FOX16 Investigates: High-speed police chases spin out of control on Arkansas interstates

Investigates

LITTLE ROCK, Ark. — High-speed police chases are spinning out of control on Arkansas interstates every week.  

FOX16 Investigates uncovered how Arkansas State Police, ASP, force drivers to stop using a risky maneuver that involves hitting the fleeing car. Records show many cases end in crashes, which sometimes not everyone walks away from.  

The move is called a Precision Immobilization Technique, commonly referred to as a PIT, and involves a Trooper hitting the other car with their patrol car, causing the car to spin off the road.  

ASP declined an interview for this story and instead sent a statement from ASP Director, Colonel Bill Bryant.  

DEADLY FORCE BEHIND THE WHEEL 

Dash camera video from November 2019, shows Trooper Kyle Ellison joining a pursuit late at night.  

The chase started in Sherwood when a police officer there says they saw a driver who was traveling with his high beams on.  

The driver did not stop and kept driving from Sherwood into southwest Little Rock.  

When the driver pulled off the interstate and onto a two-lane road, traveling at speeds of 120 mph, Ellison decided to end the pursuit.  

On dash camera video, Ellison can be seen pulling his patrol next to the other car and hitting it, causing it to crash into a tree.  

“Is he alive?” Ellison can be heard asking as he ran to the scene of the wreck.  

The car was left in pieces. The driver was 22-year-old Brian Brooks. No one will ever know why he didn’t stop. Brian died hours after the crash at the hospital.  

“It was really horrific to know my child was in that car,” said LaTonya Brooks, Brian’s mom. “It cost my son’s life for no reason at all.” 

It’s been two years since that crash. Brian’s death was ruled a homicide by the Pulaski County Coroner. The coroner’s report lists the PIT maneuver as the cause of Brian’s death. Those details were not included in the incident report filed by Ellison.  

According to Ellison’s report, he performed a PIT on Brian’s car since he said the risk to other drivers was too great.  

A PIT maneuver works by a patrol car turning into the back quarter of the fleeing car, which forces it to spin and ends the pursuit.  

POLICIES VARY BY AGENCY 

The risk and liability around the PIT maneuver prompted several law enforcement agencies to put strict limits on the move or ban it outright.  

In North Carolina, a fatal PIT involving Highway Patrol prompted the department to cap speeds at 55 mph, unless the fleeing driver has committed a violent crime or there are other circumstances that warrant the use of deadly force.  

PIT maneuvers are used by state police in several states including Texas, Georgia, and Oklahoma. 

Rick Giovengo is a former law enforcement officer and spent years studying and teaching PITs at the Federal Law Enforcement Training Centers.  

“The PIT is a risky maneuver, period it is,” Giovengo said.  

Giovengo says during training officers at the Federal Law Enforcement Training Centers are taught that not every situation rises to the level of a PIT.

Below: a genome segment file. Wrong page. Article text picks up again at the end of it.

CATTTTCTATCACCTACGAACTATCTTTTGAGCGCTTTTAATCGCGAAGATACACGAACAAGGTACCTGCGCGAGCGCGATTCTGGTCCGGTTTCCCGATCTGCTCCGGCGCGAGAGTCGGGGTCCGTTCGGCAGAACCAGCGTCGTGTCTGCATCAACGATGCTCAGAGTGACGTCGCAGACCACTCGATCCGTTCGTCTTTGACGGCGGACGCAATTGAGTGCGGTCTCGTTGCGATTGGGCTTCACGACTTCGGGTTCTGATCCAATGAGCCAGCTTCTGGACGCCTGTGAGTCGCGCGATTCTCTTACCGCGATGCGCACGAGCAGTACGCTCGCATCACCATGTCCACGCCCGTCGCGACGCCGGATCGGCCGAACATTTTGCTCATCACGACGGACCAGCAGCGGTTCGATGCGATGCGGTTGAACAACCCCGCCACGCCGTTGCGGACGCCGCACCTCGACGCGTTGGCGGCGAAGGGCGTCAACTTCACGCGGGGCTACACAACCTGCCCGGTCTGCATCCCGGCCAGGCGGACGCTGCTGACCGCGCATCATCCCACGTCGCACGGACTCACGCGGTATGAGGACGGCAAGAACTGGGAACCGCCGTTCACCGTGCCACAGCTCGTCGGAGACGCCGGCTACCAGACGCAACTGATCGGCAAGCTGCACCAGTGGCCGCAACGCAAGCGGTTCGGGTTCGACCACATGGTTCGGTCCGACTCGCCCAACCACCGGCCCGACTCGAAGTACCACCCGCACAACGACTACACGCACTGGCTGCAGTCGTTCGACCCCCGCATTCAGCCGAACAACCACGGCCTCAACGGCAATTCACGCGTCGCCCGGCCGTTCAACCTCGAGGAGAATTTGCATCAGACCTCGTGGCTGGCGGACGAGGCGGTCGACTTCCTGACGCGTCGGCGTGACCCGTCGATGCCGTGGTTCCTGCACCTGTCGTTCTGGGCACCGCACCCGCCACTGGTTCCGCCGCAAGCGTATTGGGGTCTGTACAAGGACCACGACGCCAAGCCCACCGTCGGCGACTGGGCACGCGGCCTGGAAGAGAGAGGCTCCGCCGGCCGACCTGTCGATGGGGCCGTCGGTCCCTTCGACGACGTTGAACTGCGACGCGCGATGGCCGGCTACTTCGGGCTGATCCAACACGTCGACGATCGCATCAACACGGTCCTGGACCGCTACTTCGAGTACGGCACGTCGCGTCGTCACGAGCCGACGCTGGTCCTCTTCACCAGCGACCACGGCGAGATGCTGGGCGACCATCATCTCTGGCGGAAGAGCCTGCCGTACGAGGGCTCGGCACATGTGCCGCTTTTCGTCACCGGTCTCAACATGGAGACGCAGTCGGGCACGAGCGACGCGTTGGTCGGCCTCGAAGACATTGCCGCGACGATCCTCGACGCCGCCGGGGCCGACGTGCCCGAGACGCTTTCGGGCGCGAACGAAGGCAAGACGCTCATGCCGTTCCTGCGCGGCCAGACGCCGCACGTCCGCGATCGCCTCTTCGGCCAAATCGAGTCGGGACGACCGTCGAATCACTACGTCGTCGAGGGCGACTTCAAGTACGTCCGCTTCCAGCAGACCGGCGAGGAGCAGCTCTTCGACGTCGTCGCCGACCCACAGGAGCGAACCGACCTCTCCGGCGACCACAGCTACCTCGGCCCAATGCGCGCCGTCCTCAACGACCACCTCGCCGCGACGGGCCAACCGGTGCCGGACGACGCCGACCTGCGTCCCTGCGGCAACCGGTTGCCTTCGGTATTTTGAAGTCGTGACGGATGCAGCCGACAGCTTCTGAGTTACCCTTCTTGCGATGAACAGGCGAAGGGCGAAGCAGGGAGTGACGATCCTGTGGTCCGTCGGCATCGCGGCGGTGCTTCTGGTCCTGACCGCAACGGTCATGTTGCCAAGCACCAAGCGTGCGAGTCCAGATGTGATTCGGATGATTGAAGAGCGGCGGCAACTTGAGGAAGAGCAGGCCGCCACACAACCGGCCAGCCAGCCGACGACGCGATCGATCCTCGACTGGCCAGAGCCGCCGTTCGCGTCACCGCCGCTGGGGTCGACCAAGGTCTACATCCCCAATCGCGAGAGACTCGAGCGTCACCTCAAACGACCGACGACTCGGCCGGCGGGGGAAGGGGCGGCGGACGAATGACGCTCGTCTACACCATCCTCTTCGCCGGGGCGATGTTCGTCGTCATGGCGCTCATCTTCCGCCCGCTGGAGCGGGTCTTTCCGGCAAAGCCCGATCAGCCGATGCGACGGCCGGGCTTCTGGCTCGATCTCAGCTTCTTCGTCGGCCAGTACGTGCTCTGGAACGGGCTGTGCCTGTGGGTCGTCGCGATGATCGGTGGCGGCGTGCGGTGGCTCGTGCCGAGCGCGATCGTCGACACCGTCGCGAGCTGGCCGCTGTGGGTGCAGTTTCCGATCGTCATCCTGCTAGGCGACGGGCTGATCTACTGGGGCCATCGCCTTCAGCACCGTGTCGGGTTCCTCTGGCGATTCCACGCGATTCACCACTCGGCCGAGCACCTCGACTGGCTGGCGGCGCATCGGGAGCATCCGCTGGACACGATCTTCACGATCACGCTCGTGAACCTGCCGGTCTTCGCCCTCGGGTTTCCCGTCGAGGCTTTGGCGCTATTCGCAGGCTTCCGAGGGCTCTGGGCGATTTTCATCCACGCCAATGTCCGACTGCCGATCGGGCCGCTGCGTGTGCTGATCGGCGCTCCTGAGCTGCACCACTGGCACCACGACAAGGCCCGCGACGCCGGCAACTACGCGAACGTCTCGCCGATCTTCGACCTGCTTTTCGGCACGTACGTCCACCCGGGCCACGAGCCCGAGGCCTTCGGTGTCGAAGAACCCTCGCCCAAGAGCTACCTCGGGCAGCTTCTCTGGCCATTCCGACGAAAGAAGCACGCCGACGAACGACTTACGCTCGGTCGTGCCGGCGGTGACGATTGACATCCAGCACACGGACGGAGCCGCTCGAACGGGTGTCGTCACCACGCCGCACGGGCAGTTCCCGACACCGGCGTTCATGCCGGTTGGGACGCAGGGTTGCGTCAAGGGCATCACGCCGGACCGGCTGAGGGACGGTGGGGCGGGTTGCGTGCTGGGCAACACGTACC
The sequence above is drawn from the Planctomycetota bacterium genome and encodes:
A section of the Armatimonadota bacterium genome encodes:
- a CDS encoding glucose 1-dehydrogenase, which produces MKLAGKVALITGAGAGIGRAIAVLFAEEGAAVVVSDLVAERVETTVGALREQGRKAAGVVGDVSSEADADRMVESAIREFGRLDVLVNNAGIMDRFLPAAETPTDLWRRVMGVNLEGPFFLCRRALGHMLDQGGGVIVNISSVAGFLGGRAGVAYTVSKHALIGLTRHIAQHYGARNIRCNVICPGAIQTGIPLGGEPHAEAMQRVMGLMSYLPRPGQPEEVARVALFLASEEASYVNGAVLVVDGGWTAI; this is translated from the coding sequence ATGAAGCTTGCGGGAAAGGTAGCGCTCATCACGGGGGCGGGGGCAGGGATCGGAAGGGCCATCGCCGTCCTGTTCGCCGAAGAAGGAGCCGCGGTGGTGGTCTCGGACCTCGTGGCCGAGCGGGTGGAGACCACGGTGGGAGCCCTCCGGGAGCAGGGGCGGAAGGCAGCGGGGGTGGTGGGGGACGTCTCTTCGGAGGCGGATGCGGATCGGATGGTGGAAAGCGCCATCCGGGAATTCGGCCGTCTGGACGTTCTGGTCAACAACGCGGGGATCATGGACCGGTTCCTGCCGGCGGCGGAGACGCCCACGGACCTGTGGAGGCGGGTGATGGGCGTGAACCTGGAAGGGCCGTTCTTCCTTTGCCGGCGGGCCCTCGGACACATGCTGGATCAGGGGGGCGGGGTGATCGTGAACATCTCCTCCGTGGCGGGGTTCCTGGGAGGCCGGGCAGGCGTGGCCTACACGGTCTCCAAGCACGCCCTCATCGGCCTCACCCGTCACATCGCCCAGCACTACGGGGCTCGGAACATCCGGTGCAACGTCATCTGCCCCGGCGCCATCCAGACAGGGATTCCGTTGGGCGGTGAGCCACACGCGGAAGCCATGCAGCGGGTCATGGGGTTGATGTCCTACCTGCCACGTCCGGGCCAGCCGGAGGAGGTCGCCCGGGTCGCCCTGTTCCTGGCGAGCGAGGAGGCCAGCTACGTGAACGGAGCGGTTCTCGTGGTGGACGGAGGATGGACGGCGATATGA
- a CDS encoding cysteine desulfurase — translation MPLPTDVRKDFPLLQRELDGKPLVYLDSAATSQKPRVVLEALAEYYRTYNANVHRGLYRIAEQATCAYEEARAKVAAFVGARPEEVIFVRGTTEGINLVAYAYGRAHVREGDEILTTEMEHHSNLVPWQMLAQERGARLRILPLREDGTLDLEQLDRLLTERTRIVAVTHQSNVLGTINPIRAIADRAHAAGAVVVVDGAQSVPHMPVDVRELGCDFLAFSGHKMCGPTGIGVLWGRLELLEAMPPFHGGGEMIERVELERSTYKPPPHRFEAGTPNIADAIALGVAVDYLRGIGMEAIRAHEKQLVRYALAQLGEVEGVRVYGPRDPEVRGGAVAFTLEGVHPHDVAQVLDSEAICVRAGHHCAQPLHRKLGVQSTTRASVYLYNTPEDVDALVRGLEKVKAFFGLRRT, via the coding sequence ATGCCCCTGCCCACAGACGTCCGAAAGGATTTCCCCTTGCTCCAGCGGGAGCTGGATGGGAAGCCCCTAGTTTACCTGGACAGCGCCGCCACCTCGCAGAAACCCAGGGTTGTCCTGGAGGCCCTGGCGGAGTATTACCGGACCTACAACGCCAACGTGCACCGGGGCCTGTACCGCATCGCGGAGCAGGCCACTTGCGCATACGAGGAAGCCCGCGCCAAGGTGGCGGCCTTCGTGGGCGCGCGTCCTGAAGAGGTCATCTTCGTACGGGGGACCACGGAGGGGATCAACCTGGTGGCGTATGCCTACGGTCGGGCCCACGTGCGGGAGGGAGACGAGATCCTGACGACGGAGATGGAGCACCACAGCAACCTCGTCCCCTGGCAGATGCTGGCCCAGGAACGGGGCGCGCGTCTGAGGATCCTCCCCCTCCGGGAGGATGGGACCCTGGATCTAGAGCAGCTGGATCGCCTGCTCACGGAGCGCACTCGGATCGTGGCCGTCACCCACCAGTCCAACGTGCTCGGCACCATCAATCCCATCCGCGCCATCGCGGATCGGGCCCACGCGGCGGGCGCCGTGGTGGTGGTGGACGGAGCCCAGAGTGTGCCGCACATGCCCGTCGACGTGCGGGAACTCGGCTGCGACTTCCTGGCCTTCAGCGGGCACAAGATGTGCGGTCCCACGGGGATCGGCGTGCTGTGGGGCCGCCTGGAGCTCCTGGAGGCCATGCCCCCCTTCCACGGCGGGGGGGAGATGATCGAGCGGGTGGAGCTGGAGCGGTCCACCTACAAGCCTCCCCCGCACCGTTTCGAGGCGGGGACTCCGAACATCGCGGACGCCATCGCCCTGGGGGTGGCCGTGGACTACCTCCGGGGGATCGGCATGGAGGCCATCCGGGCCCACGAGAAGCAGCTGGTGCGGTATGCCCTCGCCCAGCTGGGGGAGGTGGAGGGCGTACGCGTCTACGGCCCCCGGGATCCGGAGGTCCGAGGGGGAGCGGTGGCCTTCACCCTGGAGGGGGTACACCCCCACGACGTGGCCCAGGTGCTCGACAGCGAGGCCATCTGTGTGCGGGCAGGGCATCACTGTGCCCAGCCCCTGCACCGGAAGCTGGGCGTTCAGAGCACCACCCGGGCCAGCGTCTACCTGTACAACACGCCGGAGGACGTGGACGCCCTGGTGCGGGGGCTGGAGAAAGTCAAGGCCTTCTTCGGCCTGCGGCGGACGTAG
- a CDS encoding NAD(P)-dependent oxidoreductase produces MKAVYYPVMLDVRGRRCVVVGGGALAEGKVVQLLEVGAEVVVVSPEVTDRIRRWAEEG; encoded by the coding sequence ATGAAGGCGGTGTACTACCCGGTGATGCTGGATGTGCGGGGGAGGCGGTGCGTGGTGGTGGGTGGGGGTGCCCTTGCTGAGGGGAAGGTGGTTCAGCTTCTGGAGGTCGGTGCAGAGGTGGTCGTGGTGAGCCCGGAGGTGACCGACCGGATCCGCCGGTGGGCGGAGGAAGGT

“The speed, the people in the car, the crime that’s been committed, those are things that all have to be taken into consideration by the responding officer before they do the pit.” 

FOX16 Investigates searched for ASP records to see how often PITs are happening in Arkansas. 

Based on records sent by ASP, between January 2017 to December 2020, officers attempted to or pitted drivers at least 306 times. Half of those happened in 2020.  

Those records do not reflect a complete total since ASP says it can only pull records of PIT maneuvers that have been processed by the department, a process that can take months.  

According to ASP, that search limitation means that at this time, the department can only give FOX16 Investigates one record of a PIT maneuver used in 2021.  

Currently there is no state or federal requirement that police track PIT maneuver totals.  

Records obtained by FOX16 Investigates show many purists that resulted in a PIT, started as minor traffic violations, which include improper lane change and speeding.   

FORCE GONE TOO FAR? 

According to ASP policy, the decision to use a PIT maneuver falls on the officer involved in the chase.  

There are limits on vehicles a PIT can be used on.  

PIT should not be utilized on trucks carrying hazardous materials, pick-up trucks with passengers in the bed of the truck, vans or buses occupied with passengers who appear to be victims, or motorcycles.

Arkansas state police policy

In July 2020, Senior Cpl. Rodney Dunn said he clocked an SUV speeding on Highway 67/167 in Jacksonville.  

The dash camera from Dunn’s patrol car shows the driver in the speeding SUV slowed down, moved into the right lane, and put hazards on.  

According to Dunn’s incident report, the driver continued to travel below the speed limit, but the driver didn’t stop.  

Dash camera shows the pursuit lasted three minutes before Dunn performed a PIT. The SUV spun into a concrete barrier and rolled, injuring the 38-year-old driver who was pregnant.  

After the crash, Dunn asked the driver why she didn’t stop, that exchange was recorded on dashcam and Dunn’s body mic.  

“I just didn’t feel the shoulder was big enough,” the driver is heard saying.  

“Well this is what happens when people don’t stop for us,” Dunn responded.  

“You wreck us?” the driver asked.  

“We PIT the vehicle,” Sr. Cpl. Dunn said.  

That’s one case of dozens where a chase that ended with a PIT started with a minor traffic violation.  

FOX16 Investigates found several cases where a PIT was done on car with children inside. 

In one instance an infant was thrown from an SUV, one of three people injured in that PIT.  

Speed was also a factor. ASP records show most PITs happened above 60 mph, with some topping 100 to 120 mph.